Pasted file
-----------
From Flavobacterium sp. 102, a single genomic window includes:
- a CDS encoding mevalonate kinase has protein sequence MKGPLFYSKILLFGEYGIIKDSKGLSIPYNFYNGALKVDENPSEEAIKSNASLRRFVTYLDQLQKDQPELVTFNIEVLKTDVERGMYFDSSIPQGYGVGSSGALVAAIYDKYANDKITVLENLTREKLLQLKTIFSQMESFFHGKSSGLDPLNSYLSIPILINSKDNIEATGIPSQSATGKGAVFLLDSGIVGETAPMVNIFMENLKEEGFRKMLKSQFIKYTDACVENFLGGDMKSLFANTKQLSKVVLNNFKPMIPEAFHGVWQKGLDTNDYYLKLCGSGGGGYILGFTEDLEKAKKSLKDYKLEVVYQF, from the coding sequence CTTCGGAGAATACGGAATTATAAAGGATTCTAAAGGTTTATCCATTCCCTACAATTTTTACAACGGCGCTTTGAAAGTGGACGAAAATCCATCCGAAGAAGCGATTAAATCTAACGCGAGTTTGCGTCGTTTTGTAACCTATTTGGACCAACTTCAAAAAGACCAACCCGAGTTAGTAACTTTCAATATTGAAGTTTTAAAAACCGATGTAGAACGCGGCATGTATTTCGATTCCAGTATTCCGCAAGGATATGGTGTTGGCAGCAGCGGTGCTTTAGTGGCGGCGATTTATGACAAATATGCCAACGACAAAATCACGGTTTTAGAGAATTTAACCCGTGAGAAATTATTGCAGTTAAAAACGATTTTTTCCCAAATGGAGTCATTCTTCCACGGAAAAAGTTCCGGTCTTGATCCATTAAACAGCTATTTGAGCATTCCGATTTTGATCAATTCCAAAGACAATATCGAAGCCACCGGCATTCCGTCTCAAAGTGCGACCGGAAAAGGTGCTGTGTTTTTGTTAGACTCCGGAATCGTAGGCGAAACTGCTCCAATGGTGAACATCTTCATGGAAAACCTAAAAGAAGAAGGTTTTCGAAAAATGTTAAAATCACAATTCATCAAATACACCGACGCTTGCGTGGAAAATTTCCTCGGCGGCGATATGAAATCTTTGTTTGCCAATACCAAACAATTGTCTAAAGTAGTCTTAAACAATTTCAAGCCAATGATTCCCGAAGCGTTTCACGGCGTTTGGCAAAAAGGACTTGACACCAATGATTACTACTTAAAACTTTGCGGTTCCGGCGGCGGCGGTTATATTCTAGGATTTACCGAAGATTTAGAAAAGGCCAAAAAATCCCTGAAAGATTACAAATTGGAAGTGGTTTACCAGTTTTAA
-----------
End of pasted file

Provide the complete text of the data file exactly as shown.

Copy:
From Flavobacterium sp. 102, a single genomic window includes:
- a CDS encoding mevalonate kinase has protein sequence MKGPLFYSKILLFGEYGIIKDSKGLSIPYNFYNGALKVDENPSEEAIKSNASLRRFVTYLDQLQKDQPELVTFNIEVLKTDVERGMYFDSSIPQGYGVGSSGALVAAIYDKYANDKITVLENLTREKLLQLKTIFSQMESFFHGKSSGLDPLNSYLSIPILINSKDNIEATGIPSQSATGKGAVFLLDSGIVGETAPMVNIFMENLKEEGFRKMLKSQFIKYTDACVENFLGGDMKSLFANTKQLSKVVLNNFKPMIPEAFHGVWQKGLDTNDYYLKLCGSGGGGYILGFTEDLEKAKKSLKDYKLEVVYQF, from the coding sequence CTTCGGAGAATACGGAATTATAAAGGATTCTAAAGGTTTATCCATTCCCTACAATTTTTACAACGGCGCTTTGAAAGTGGACGAAAATCCATCCGAAGAAGCGATTAAATCTAACGCGAGTTTGCGTCGTTTTGTAACCTATTTGGACCAACTTCAAAAAGACCAACCCGAGTTAGTAACTTTCAATATTGAAGTTTTAAAAACCGATGTAGAACGCGGCATGTATTTCGATTCCAGTATTCCGCAAGGATATGGTGTTGGCAGCAGCGGTGCTTTAGTGGCGGCGATTTATGACAAATATGCCAACGACAAAATCACGGTTTTAGAGAATTTAACCCGTGAGAAATTATTGCAGTTAAAAACGATTTTTTCCCAAATGGAGTCATTCTTCCACGGAAAAAGTTCCGGTCTTGATCCATTAAACAGCTATTTGAGCATTCCGATTTTGATCAATTCCAAAGACAATATCGAAGCCACCGGCATTCCGTCTCAAAGTGCGACCGGAAAAGGTGCTGTGTTTTTGTTAGACTCCGGAATCGTAGGCGAAACTGCTCCAATGGTGAACATCTTCATGGAAAACCTAAAAGAAGAAGGTTTTCGAAAAATGTTAAAATCACAATTCATCAAATACACCGACGCTTGCGTGGAAAATTTCCTCGGCGGCGATATGAAATCTTTGTTTGCCAATACCAAACAATTGTCTAAAGTAGTCTTAAACAATTTCAAGCCAATGATTCCCGAAGCGTTTCACGGCGTTTGGCAAAAAGGACTTGACACCAATGATTACTACTTAAAACTTTGCGGTTCCGGCGGCGGCGGTTATATTCTAGGATTTACCGAAGATTTAGAAAAGGCCAAAAAATCCCTGAAAGATTACAAATTGGAAGTGGTTTACCAGTTTTAA